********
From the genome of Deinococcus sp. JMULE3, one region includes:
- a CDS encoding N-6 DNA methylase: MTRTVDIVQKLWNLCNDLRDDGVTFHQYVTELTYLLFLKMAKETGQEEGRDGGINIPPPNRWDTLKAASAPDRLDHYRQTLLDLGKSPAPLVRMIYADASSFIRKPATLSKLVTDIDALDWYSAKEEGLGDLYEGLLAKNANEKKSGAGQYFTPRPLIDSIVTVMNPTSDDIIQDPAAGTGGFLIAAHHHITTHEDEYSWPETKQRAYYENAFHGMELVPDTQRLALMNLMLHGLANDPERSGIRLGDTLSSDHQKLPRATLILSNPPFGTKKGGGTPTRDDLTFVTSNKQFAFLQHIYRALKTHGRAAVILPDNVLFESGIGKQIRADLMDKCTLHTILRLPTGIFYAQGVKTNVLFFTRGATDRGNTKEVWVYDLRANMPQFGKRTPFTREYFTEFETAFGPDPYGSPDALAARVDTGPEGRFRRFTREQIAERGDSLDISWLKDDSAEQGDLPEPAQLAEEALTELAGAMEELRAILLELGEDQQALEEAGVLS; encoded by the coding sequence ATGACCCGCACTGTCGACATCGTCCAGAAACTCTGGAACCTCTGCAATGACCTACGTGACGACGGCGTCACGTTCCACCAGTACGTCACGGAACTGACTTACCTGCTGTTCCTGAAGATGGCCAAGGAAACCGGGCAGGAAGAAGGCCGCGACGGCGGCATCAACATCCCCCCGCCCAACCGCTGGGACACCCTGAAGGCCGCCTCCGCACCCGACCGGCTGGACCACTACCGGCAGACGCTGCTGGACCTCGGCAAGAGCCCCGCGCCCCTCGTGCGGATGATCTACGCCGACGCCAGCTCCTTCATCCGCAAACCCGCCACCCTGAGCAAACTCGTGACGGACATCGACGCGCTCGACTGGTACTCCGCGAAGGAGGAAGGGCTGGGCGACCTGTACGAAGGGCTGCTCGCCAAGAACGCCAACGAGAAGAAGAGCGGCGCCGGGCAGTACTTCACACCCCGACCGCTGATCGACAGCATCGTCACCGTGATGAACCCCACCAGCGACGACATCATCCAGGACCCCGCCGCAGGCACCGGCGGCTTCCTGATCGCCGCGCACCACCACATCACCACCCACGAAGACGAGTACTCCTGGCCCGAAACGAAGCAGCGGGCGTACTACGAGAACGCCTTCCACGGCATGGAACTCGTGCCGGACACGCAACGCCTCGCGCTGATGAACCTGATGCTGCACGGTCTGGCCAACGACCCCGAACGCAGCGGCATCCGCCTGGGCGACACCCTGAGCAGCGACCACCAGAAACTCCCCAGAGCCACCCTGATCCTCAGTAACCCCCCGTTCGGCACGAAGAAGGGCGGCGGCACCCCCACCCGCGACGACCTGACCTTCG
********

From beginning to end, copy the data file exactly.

From the genome of Deinococcus sp. JMULE3, one region includes:
- a CDS encoding N-6 DNA methylase: MTRTVDIVQKLWNLCNDLRDDGVTFHQYVTELTYLLFLKMAKETGQEEGRDGGINIPPPNRWDTLKAASAPDRLDHYRQTLLDLGKSPAPLVRMIYADASSFIRKPATLSKLVTDIDALDWYSAKEEGLGDLYEGLLAKNANEKKSGAGQYFTPRPLIDSIVTVMNPTSDDIIQDPAAGTGGFLIAAHHHITTHEDEYSWPETKQRAYYENAFHGMELVPDTQRLALMNLMLHGLANDPERSGIRLGDTLSSDHQKLPRATLILSNPPFGTKKGGGTPTRDDLTFVTSNKQFAFLQHIYRALKTHGRAAVILPDNVLFESGIGKQIRADLMDKCTLHTILRLPTGIFYAQGVKTNVLFFTRGATDRGNTKEVWVYDLRANMPQFGKRTPFTREYFTEFETAFGPDPYGSPDALAARVDTGPEGRFRRFTREQIAERGDSLDISWLKDDSAEQGDLPEPAQLAEEALTELAGAMEELRAILLELGEDQQALEEAGVLS; encoded by the coding sequence ATGACCCGCACTGTCGACATCGTCCAGAAACTCTGGAACCTCTGCAATGACCTACGTGACGACGGCGTCACGTTCCACCAGTACGTCACGGAACTGACTTACCTGCTGTTCCTGAAGATGGCCAAGGAAACCGGGCAGGAAGAAGGCCGCGACGGCGGCATCAACATCCCCCCGCCCAACCGCTGGGACACCCTGAAGGCCGCCTCCGCACCCGACCGGCTGGACCACTACCGGCAGACGCTGCTGGACCTCGGCAAGAGCCCCGCGCCCCTCGTGCGGATGATCTACGCCGACGCCAGCTCCTTCATCCGCAAACCCGCCACCCTGAGCAAACTCGTGACGGACATCGACGCGCTCGACTGGTACTCCGCGAAGGAGGAAGGGCTGGGCGACCTGTACGAAGGGCTGCTCGCCAAGAACGCCAACGAGAAGAAGAGCGGCGCCGGGCAGTACTTCACACCCCGACCGCTGATCGACAGCATCGTCACCGTGATGAACCCCACCAGCGACGACATCATCCAGGACCCCGCCGCAGGCACCGGCGGCTTCCTGATCGCCGCGCACCACCACATCACCACCCACGAAGACGAGTACTCCTGGCCCGAAACGAAGCAGCGGGCGTACTACGAGAACGCCTTCCACGGCATGGAACTCGTGCCGGACACGCAACGCCTCGCGCTGATGAACCTGATGCTGCACGGTCTGGCCAACGACCCCGAACGCAGCGGCATCCGCCTGGGCGACACCCTGAGCAGCGACCACCAGAAACTCCCCAGAGCCACCCTGATCCTCAGTAACCCCCCGTTCGGCACGAAGAAGGGCGGCGGCACCCCCACCCGCGACGACCTGACCTTCG